Tuesday, May 19, 2015

Skies of Ash - Release Day

It's here!

It's queer!

It's not going away!

SKIES OF ASH is alive in book stores near you!

What's it about?

Los Angeles homicide detective Elouise "Lou" Norton and her partner, Colin Taggert, arrive at the scene of a tragic house fire. Juliet Chatman perished in the blaze, along with her two children. Left behind is grieving husband and father Christopher Chatman, hospitalized after trying to rescue his family. Chatman is devastated that he couldn't save them.

Unless, of course, he's the one who killed them.

Neighbors and family friends insist the Chatmans were living the dream. But Lou quickly discovers the reality was very different. The flames of adultery, jealousy, scandal, fraud, and disease had all but consumed the Chatmans' marriage before it went up in smoke.

Lou's own marriage hangs by a thread. Soured by the men in her life, Lou is convinced that Chatman started the fire. Her colleagues worry that her personal issues are obscuring her judgment. With very little evidence regarding the fire—and rising doubts about her husband's commitment to monogamy—Lou feels played by all sides.

Was the fire sparked by a serial arsonist known as The Burning Man? Or by the Chatmans' son, who regularly burned his father's property?

Searching for justice through the ashes of a picture-perfect family, Lou doesn't know if she will catch an arsonist or be burned in the process.

Here's an excerpt:

I trudged toward the wreck, its death scent assaulting my nostrils. Colin met me halfway with the coffee cup extended.

I took the drink and glanced at his crisp blue jeans. The creases were as sharp as thousand- year- old cheddar. “You just take the dry cleaner’s plastic off?” I asked.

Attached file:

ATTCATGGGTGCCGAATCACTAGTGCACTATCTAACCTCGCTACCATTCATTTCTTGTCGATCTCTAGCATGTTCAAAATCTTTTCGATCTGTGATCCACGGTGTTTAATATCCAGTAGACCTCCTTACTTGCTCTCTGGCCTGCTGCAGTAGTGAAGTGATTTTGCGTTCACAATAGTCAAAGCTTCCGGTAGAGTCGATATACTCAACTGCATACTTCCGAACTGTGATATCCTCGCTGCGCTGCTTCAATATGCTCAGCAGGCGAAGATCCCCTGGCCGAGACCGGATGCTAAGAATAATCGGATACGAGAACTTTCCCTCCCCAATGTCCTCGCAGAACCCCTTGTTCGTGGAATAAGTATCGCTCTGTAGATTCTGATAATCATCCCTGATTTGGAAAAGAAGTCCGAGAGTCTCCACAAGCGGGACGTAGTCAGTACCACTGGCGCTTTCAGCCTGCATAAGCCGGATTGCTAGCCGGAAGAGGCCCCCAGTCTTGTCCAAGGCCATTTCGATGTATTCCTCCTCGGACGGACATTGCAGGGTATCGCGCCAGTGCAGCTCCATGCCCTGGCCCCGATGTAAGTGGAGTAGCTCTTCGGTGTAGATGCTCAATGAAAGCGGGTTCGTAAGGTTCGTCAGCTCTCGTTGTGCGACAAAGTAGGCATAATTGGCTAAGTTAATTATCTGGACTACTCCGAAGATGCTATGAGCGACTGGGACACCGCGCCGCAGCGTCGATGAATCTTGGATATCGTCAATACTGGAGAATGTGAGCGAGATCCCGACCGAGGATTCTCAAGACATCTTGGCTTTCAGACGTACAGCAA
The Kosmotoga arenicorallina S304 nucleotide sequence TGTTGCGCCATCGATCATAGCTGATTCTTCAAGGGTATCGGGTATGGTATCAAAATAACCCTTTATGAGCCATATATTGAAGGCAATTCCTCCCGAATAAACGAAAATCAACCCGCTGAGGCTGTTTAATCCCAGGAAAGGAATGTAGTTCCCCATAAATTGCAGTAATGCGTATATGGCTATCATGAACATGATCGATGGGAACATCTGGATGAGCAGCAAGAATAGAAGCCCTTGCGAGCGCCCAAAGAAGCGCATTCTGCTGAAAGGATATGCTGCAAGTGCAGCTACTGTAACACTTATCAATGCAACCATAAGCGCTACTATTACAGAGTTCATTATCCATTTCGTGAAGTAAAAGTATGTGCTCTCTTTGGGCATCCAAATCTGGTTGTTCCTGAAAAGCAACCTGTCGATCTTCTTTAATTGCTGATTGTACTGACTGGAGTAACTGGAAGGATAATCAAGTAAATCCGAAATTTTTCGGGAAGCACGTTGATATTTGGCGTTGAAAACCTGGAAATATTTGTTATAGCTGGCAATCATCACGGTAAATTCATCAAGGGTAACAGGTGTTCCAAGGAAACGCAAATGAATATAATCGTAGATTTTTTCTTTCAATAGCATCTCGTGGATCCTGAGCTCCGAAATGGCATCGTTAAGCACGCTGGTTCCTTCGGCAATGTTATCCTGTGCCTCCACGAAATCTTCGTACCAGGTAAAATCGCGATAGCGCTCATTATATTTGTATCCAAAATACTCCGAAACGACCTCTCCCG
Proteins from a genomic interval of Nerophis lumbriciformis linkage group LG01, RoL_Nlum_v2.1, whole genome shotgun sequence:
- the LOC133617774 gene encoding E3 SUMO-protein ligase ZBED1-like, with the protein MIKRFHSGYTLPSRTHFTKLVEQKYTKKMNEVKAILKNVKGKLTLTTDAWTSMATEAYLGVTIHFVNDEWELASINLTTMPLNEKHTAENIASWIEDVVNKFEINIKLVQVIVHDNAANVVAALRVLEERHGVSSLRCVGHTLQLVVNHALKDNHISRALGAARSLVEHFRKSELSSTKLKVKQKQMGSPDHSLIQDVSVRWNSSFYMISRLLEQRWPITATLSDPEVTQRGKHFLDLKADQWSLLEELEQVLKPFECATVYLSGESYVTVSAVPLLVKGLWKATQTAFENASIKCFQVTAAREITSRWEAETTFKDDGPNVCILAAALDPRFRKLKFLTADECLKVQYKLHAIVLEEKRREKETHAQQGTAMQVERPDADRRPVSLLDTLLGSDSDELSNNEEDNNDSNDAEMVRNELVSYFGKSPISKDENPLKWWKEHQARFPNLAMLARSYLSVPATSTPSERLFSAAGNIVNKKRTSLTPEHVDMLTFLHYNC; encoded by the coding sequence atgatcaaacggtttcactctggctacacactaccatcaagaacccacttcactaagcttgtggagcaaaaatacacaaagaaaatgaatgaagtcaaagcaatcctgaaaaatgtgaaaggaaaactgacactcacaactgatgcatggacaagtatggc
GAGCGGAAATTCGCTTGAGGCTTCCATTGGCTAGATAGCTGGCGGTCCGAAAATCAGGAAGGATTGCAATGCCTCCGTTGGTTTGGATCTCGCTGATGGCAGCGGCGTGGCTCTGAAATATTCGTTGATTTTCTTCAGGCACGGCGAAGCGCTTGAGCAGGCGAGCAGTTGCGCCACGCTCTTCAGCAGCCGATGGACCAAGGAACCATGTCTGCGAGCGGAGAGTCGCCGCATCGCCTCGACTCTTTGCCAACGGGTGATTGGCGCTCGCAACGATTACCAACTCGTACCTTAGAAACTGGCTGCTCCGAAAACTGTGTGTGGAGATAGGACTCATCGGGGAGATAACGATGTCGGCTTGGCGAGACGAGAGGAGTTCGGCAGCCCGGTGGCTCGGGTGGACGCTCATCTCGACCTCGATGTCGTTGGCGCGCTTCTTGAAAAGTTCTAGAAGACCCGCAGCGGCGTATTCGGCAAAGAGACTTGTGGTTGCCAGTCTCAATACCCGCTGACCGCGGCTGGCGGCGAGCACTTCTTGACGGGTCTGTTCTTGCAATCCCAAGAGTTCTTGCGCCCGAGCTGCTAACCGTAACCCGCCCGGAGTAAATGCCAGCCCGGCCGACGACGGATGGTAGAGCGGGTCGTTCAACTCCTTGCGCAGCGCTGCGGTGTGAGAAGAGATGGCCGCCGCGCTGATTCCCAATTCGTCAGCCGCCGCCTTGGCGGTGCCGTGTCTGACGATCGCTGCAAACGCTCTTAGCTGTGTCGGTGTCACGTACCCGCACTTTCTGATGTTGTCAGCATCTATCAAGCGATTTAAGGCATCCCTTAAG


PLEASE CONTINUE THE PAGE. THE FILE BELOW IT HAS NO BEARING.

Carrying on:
He held up a leg. “Can you tell?”

“Not at all.”

“Bodies are still in the house,” he said, “and the firefighters need to get some debris out of the way so we can see ’em. They’re thinkin’ we can go in, in about an hour.”

I checked my watch— that would take us to eleven.

“So the next- door neighbor,” Colin said, “an old lady named Virginia Oliver.” He pivoted and pointed at the house with the animal- shaped hedges. “She lives right there. She called it in around three- forty this mornin’. Mrs. Oliver says she started not to call cuz the smoke detectors in that house were always goin’ off. Seemed like the Chatmans—”

“That the family name?” I asked.

He nodded. “The son was always settin’ shit on fi re. So the old lady thought nothin’ of it ’til she heard the fi re. She said, and I quote, ‘Sounded like God was frying bacon.’ According to another neighbor, Eli Moss”— he pointed to the green bungalow with the baby grand piano—“a patrol unit got here before the fi re trucks. I’m guessin’ because of the ‘kill me’ part of Mrs. Chatman’s 911 call.”

“You talk to the R/O?”

Colin nodded. “His name is Bridges. He says when he got here, the fire was mostly in the center of the house, second story. He tried to get in, but that”— he pointed to the wrought- iron security door propped against the house’s side—“kept him out. The fire trucks got here a few minutes later. The neighbor says that once the trucks got here, it took them some time to find the hydrant, which is at the end of the block and too far for the one- hundred- foot hose.”

I shook my head. “Ticktock.”

“Almost an hour into the fire— that would be close to five o’clock— the man of the house, Christopher Chatman, pulled up in his car.” He pointed to the dark blue Jaguar sedan now covered in LA snow and abandoned near a sawhorse.

I frowned. “It’s five in the morning and Christopher Chatman ain’t home?”

Colin smirked. “Yep.”